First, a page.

Hněvín Castle was named after the hill it was built upon. Archaeological investigations have uncovered the remains of a castle that was there in the 9th century, but a stone castle was probably built by the Hrabišics, the owners of Most. Wenceslaus I granted Most royal city status in the 12th century and the castle becoming the seat of the district administrator.
In the 13th century, the castle was brought by Wenceslaus II to the Branibors, in the time of disputes of Wenceslaus IV. with aristocracy, the castle came to the Meissens. Only in 1406, Wenceslaus gained the castle back. In 1459, the castle was given into the hands of George of Poděbrady on the basis of the Cheb peace contract. The son of George of Poděbrady Jindřich sold the castle in 1480 to Beneš of Veitmile and in 1482 the famous meeting of Saxony princess with king Vladislaus II took place in Most. Here it came to settlement of relation Czechs and Saxony people from many years.
During the reign of Rudolf II on his order it was on Most castle Hněvín the alchemists English Edward Kelley and Greek Marek Mamugny. Rudolf ordered to city people to care about them well at the claims of both adventurers caused to city much expense. In 1595 Rudolf II sold the castle to city Most.
From rather quiet holding of castle and its remains the Most people enjoyed up to the Thirty Years War. In 1646 Swedes obtained it by quile and gave to Most people great penalties and charges. For one and a half years, the emperor's army besieged the castle but it remained in the Swedes hands. They also held it after concluding the Westphalian peace. The blame for its unfortunate the Most people gave to the castle which always attracted by its significance the enemies.
Emperor Ferdinand II for that reason permitted pulling down the castle, destruction beginning in 1651. The castle mountain desolated, at the foot there were vineyards and gardens. In year 1879 it was stopped the restaurant, in 1889 the tower with outlook which was later destroyed by a great wind. In 1896, it was stated the group of friends of Castle mountain and it was begun with the construction of city with outlook. It was finished in September 1900.References:
The Old Town Hall of Wrocław is one of the main landmarks of the city. The Old Town Hall's long history reflects developments that have taken place in the city since its initial construction. The town hall serves the city of Wroclaw and is used for civic and cultural events such as concerts held in its Great Hall. In addition, it houses a museum and a basement restaurant.
The town hall was developed over a period of about 250 years, from the end of 13th century to the middle of 16th century. The structure and floor plan changed over this extended period in response to the changing needs of the city. The exact date of the initial construction is not known. However, between 1299 and 1301 a single-storey structure with cellars and a tower called the consistory was built. The oldest parts of the current building, the Burghers’ Hall and the lower floors of the tower, may date to this time. In these early days the primary purpose of the building was trade rather than civic administration activities.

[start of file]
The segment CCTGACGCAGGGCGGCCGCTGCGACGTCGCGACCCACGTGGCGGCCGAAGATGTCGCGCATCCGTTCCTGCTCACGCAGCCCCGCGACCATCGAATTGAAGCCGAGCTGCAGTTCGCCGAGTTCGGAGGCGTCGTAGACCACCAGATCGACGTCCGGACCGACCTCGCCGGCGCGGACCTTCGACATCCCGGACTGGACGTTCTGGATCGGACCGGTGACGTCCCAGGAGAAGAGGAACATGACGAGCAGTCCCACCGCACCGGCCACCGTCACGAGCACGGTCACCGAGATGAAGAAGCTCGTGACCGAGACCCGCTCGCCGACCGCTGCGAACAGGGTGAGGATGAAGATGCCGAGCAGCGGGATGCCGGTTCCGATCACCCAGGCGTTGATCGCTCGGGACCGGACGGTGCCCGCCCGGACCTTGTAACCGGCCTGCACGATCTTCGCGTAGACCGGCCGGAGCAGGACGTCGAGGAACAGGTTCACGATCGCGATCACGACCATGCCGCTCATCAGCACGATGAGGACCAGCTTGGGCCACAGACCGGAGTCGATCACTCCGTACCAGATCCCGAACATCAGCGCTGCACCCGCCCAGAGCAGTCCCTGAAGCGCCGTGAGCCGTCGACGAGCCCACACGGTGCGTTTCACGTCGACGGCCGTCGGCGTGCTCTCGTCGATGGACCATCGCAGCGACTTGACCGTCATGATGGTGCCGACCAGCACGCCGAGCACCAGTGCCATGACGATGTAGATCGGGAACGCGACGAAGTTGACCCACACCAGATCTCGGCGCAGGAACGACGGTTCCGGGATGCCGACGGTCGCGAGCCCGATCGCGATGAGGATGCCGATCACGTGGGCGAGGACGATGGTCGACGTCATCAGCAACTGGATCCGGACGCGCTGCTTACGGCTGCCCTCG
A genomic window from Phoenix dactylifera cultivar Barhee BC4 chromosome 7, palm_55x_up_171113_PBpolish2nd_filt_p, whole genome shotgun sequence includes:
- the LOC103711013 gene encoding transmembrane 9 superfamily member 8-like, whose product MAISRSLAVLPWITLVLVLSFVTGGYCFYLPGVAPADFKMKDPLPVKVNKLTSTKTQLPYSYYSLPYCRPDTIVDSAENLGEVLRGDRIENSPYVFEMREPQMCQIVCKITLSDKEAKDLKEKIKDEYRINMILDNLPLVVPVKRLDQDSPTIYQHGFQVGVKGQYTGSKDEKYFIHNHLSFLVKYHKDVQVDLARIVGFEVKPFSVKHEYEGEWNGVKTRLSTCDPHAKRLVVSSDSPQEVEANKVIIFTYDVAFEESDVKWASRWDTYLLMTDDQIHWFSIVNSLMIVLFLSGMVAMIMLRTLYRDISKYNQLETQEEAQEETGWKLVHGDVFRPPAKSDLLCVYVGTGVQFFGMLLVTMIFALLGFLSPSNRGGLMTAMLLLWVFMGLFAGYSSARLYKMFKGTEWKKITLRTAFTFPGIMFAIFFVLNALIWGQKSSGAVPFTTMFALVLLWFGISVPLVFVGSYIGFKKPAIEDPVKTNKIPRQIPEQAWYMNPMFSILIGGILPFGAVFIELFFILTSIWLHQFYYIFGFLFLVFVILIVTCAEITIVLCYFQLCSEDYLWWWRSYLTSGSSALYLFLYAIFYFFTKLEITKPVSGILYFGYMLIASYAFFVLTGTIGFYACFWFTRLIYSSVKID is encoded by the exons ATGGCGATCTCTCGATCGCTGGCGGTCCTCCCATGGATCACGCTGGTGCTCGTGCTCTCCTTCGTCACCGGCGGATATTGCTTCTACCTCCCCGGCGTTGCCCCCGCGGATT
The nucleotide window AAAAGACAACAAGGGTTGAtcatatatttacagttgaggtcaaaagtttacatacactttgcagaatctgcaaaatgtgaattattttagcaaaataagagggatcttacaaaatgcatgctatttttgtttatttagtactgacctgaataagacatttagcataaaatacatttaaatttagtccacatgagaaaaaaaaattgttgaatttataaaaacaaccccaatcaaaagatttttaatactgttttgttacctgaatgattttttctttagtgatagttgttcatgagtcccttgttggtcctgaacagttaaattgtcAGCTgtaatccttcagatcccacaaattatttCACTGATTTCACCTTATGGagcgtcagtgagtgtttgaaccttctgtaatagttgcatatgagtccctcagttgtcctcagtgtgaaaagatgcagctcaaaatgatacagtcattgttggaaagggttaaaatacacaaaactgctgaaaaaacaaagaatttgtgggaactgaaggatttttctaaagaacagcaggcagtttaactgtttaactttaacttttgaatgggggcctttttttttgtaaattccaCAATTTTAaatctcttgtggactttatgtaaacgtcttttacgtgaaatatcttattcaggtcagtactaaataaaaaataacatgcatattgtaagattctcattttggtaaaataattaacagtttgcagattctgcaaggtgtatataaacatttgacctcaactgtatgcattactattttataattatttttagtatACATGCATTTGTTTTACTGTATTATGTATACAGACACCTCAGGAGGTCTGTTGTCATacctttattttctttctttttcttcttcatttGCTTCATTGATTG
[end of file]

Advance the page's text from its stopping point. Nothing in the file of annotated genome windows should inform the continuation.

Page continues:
Between 1328 and 1333 an upper storey was added to include the Council room and the Aldermen’s room. Expansion continued during the 14th century with the addition of extra rooms, most notably the Court room. The building became a key location for the city’s commercial and administrative functions.
The 15th and 16th centuries were times of prosperity for Wroclaw as was reflected in the rapid development of the building during that period. The construction program gathered momentum, particularly from 1470 to 1510, when several rooms were added. The Burghers’ Hall was re-vaulted to take on its current shape, and the upper story began to take shape with the development of the Great Hall and the addition of the Treasury and Little Treasury.
Further innovations during the 16th century included the addition of the city’s Coat of arms (1536), and the rebuilding of the upper part of the tower (1558–59). This was the final stage of the main building program. By 1560, the major features of today’s Stray Rates were established.
The second half of the 17th century was a period of decline for the city, and this decline was reflected in the Stray Rates. Perhaps by way of compensation, efforts were made to enrich the interior decorations of the hall. In 1741, Wroclaw became a part of Prussia, and the power of the City diminished. Much of the Stray Rates was allocated to administering justice.
During the 19th century there were two major changes. The courts moved to a separate building, and the Rates became the site of the city council and supporting functions. There was also a major program of renovation because the building had been neglected and was covered with creeping vines. The town hall now has several en-Gothic features including some sculptural decoration from this period.
In the early years of the 20th century improvements continued with various repair work and the addition of the Little Bear statue in 1902. During the 1930s, the official role of the Rates was reduced and it was converted into a museum. By the end of World War II Town Hall suffered minor damage, such as aerial bomb pierced the roof (but not exploded) and some sculptural elements were lost. Restoration work began in the 1950s following a period of research, and this conservation effort continued throughout the 20th century. It included refurbishment of the clock on the east facade.